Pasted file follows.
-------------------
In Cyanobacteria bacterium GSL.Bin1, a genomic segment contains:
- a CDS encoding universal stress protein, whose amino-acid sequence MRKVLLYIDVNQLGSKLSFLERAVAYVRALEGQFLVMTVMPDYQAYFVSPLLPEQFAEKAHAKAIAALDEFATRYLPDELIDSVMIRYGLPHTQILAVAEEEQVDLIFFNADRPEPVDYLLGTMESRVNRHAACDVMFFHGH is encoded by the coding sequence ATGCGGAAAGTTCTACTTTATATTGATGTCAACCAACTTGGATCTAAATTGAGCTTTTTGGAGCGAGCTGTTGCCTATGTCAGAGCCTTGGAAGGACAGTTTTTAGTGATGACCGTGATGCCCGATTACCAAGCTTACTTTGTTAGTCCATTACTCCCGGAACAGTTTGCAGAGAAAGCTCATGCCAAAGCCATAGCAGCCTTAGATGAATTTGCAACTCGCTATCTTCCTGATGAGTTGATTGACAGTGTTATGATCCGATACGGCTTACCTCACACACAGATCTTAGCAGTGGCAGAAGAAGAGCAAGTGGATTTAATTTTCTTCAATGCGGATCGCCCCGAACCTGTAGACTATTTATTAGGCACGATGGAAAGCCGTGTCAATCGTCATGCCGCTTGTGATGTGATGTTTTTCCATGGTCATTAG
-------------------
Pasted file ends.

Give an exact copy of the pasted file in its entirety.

In Cyanobacteria bacterium GSL.Bin1, a genomic segment contains:
- a CDS encoding universal stress protein, whose amino-acid sequence MRKVLLYIDVNQLGSKLSFLERAVAYVRALEGQFLVMTVMPDYQAYFVSPLLPEQFAEKAHAKAIAALDEFATRYLPDELIDSVMIRYGLPHTQILAVAEEEQVDLIFFNADRPEPVDYLLGTMESRVNRHAACDVMFFHGH is encoded by the coding sequence ATGCGGAAAGTTCTACTTTATATTGATGTCAACCAACTTGGATCTAAATTGAGCTTTTTGGAGCGAGCTGTTGCCTATGTCAGAGCCTTGGAAGGACAGTTTTTAGTGATGACCGTGATGCCCGATTACCAAGCTTACTTTGTTAGTCCATTACTCCCGGAACAGTTTGCAGAGAAAGCTCATGCCAAAGCCATAGCAGCCTTAGATGAATTTGCAACTCGCTATCTTCCTGATGAGTTGATTGACAGTGTTATGATCCGATACGGCTTACCTCACACACAGATCTTAGCAGTGGCAGAAGAAGAGCAAGTGGATTTAATTTTCTTCAATGCGGATCGCCCCGAACCTGTAGACTATTTATTAGGCACGATGGAAAGCCGTGTCAATCGTCATGCCGCTTGTGATGTGATGTTTTTCCATGGTCATTAG